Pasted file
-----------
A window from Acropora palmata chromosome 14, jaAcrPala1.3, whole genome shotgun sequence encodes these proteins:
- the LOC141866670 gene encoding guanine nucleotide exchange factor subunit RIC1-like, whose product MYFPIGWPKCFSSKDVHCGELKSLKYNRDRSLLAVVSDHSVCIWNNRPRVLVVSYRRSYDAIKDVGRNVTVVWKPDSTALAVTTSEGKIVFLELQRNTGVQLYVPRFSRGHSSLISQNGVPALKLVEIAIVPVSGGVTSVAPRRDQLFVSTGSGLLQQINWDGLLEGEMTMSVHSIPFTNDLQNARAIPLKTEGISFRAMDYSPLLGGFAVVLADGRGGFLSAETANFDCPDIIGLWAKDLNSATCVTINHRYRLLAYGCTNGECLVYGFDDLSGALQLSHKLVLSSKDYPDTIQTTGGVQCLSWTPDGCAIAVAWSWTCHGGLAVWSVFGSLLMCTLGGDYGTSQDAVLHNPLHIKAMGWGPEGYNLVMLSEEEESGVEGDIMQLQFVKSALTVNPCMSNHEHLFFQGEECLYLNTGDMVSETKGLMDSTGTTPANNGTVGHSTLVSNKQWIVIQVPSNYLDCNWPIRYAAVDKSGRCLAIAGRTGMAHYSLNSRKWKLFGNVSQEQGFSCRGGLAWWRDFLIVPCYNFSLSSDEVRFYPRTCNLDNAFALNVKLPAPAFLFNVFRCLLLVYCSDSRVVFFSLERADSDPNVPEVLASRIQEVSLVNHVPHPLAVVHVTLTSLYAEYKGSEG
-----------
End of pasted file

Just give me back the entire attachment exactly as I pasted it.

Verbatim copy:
A window from Acropora palmata chromosome 14, jaAcrPala1.3, whole genome shotgun sequence encodes these proteins:
- the LOC141866670 gene encoding guanine nucleotide exchange factor subunit RIC1-like, whose product MYFPIGWPKCFSSKDVHCGELKSLKYNRDRSLLAVVSDHSVCIWNNRPRVLVVSYRRSYDAIKDVGRNVTVVWKPDSTALAVTTSEGKIVFLELQRNTGVQLYVPRFSRGHSSLISQNGVPALKLVEIAIVPVSGGVTSVAPRRDQLFVSTGSGLLQQINWDGLLEGEMTMSVHSIPFTNDLQNARAIPLKTEGISFRAMDYSPLLGGFAVVLADGRGGFLSAETANFDCPDIIGLWAKDLNSATCVTINHRYRLLAYGCTNGECLVYGFDDLSGALQLSHKLVLSSKDYPDTIQTTGGVQCLSWTPDGCAIAVAWSWTCHGGLAVWSVFGSLLMCTLGGDYGTSQDAVLHNPLHIKAMGWGPEGYNLVMLSEEEESGVEGDIMQLQFVKSALTVNPCMSNHEHLFFQGEECLYLNTGDMVSETKGLMDSTGTTPANNGTVGHSTLVSNKQWIVIQVPSNYLDCNWPIRYAAVDKSGRCLAIAGRTGMAHYSLNSRKWKLFGNVSQEQGFSCRGGLAWWRDFLIVPCYNFSLSSDEVRFYPRTCNLDNAFALNVKLPAPAFLFNVFRCLLLVYCSDSRVVFFSLERADSDPNVPEVLASRIQEVSLVNHVPHPLAVVHVTLTSLYAEYKGSEG